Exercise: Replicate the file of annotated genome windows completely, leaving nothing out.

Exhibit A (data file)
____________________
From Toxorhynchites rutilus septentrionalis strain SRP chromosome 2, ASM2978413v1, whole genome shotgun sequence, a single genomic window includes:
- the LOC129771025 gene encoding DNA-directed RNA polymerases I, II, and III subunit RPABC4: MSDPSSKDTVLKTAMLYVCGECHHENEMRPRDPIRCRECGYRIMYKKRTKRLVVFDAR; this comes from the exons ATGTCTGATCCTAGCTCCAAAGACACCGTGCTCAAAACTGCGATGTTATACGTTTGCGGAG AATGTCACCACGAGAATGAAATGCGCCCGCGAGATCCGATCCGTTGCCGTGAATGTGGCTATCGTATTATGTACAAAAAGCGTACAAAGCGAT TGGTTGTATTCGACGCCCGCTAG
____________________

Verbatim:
From Toxorhynchites rutilus septentrionalis strain SRP chromosome 2, ASM2978413v1, whole genome shotgun sequence, a single genomic window includes:
- the LOC129771025 gene encoding DNA-directed RNA polymerases I, II, and III subunit RPABC4: MSDPSSKDTVLKTAMLYVCGECHHENEMRPRDPIRCRECGYRIMYKKRTKRLVVFDAR; this comes from the exons ATGTCTGATCCTAGCTCCAAAGACACCGTGCTCAAAACTGCGATGTTATACGTTTGCGGAG AATGTCACCACGAGAATGAAATGCGCCCGCGAGATCCGATCCGTTGCCGTGAATGTGGCTATCGTATTATGTACAAAAAGCGTACAAAGCGAT TGGTTGTATTCGACGCCCGCTAG